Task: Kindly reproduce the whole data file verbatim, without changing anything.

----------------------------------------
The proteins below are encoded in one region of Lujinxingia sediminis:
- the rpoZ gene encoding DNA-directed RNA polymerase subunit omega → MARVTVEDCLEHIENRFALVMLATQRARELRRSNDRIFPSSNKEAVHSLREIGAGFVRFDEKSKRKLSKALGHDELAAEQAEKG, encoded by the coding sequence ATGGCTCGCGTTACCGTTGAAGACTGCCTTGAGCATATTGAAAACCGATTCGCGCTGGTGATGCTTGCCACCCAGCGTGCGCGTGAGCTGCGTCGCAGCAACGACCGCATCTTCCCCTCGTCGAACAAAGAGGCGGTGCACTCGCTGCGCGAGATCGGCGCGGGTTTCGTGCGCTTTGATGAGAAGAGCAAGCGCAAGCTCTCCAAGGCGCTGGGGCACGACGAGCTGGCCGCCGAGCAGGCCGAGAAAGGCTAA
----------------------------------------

The proteins below are encoded in one region of Lujinxingia sediminis:
- the rpoZ gene encoding DNA-directed RNA polymerase subunit omega → MARVTVEDCLEHIENRFALVMLATQRARELRRSNDRIFPSSNKEAVHSLREIGAGFVRFDEKSKRKLSKALGHDELAAEQAEKG, encoded by the coding sequence ATGGCTCGCGTTACCGTTGAAGACTGCCTTGAGCATATTGAAAACCGATTCGCGCTGGTGATGCTTGCCACCCAGCGTGCGCGTGAGCTGCGTCGCAGCAACGACCGCATCTTCCCCTCGTCGAACAAAGAGGCGGTGCACTCGCTGCGCGAGATCGGCGCGGGTTTCGTGCGCTTTGATGAGAAGAGCAAGCGCAAGCTCTCCAAGGCGCTGGGGCACGACGAGCTGGCCGCCGAGCAGGCCGAGAAAGGCTAA